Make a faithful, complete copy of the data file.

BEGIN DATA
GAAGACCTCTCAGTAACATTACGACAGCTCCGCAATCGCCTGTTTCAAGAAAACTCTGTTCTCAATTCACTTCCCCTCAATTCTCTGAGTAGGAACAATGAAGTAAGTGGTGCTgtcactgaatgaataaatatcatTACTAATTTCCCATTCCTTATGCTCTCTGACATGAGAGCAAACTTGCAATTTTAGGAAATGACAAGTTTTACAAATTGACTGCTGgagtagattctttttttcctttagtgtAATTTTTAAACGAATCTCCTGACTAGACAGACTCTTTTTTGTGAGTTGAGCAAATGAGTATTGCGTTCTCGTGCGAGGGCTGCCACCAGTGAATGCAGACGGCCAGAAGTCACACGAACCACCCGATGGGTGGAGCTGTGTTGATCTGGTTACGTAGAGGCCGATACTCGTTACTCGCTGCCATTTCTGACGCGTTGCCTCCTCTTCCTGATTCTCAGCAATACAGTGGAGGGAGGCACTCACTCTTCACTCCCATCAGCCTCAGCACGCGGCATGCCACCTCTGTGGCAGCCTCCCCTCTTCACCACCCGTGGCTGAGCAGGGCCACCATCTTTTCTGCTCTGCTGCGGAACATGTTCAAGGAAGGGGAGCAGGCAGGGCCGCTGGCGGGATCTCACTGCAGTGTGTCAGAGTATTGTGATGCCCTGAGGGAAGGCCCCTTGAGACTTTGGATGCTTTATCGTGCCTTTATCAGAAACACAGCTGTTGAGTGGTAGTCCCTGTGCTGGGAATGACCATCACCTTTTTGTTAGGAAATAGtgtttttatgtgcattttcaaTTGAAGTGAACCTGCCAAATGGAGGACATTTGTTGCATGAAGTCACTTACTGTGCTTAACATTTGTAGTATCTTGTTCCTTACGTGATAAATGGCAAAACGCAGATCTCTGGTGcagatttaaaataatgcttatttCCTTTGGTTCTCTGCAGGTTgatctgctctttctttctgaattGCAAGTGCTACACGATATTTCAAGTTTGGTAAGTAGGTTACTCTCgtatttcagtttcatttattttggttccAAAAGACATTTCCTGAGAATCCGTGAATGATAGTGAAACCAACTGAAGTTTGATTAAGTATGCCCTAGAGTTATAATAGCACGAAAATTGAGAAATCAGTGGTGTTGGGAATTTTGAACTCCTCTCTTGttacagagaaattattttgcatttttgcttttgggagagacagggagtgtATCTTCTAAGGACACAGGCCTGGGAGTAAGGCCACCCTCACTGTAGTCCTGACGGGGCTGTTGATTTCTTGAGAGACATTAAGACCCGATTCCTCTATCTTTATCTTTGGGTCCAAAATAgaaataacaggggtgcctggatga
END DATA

GAAGACCTCTCAGTAACATTACGACAGCTCCGCAATCGCCTGTTTCAAGAAAACTCTGTTCTCAATTCACTTCCCCTCAATTCTCTGAGTAGGAACAATGAAGTAAGTGGTGCTgtcactgaatgaataaatatcatTACTAATTTCCCATTCCTTATGCTCTCTGACATGAGAGCAAACTTGCAATTTTAGGAAATGACAAGTTTTACAAATTGACTGCTGgagtagattctttttttcctttagtgtAATTTTTAAACGAATCTCCTGACTAGACAGACTCTTTTTTGTGAGTTGAGCAAATGAGTATTGCGTTCTCGTGCGAGGGCTGCCACCAGTGAATGCAGACGGCCAGAAGTCACACGAACCACCCGATGGGTGGAGCTGTGTTGATCTGGTTACGTAGAGGCCGATACTCGTTACTCGCTGCCATTTCTGACGCGTTGCCTCCTCTTCCTGATTCTCAGCAATACAGTGGAGGGAGGCACTCACTCTTCACTCCCATCAGCCTCAGCACGCGGCATGCCACCTCTGTGGCAGCCTCCCCTCTTCACCACCCGTGGCTGAGCAGGGCCACCATCTTTTCTGCTCTGCTGCGGAACATGTTCAAGGAAGGGGAGCAGGCAGGGCCGCTGGCGGGATCTCACTGCAGTGTGTCAGAGTATTGTGATGCCCTGAGGGAAGGCCCCTTGAGACTTTGGATGCTTTATCGTGCCTTTATCAGAAACACAGCTGTTGAGTGGTAGTCCCTGTGCTGGGAATGACCATCACCTTTTTGTTAGGAAATAGtgtttttatgtgcattttcaaTTGAAGTGAACCTGCCAAATGGAGGACATTTGTTGCATGAAGTCACTTACTGTGCTTAACATTTGTAGTATCTTGTTCCTTACGTGATAAATGGCAAAACGCAGATCTCTGGTGcagatttaaaataatgcttatttCCTTTGGTTCTCTGCAGGTTgatctgctctttctttctgaattGCAAGTGCTACACGATATTTCAAGTTTGGTAAGTAGGTTACTCTCgtatttcagtttcatttattttggttccAAAAGACATTTCCTGAGAATCCGTGAATGATAGTGAAACCAACTGAAGTTTGATTAAGTATGCCCTAGAGTTATAATAGCACGAAAATTGAGAAATCAGTGGTGTTGGGAATTTTGAACTCCTCTCTTGttacagagaaattattttgcatttttgcttttgggagagacagggagtgtATCTTCTAAGGACACAGGCCTGGGAGTAAGGCCACCCTCACTGTAGTCCTGACGGGGCTGTTGATTTCTTGAGAGACATTAAGACCCGATTCCTCTATCTTTATCTTTGGGTCCAAAATAgaaataacaggggtgcctggatga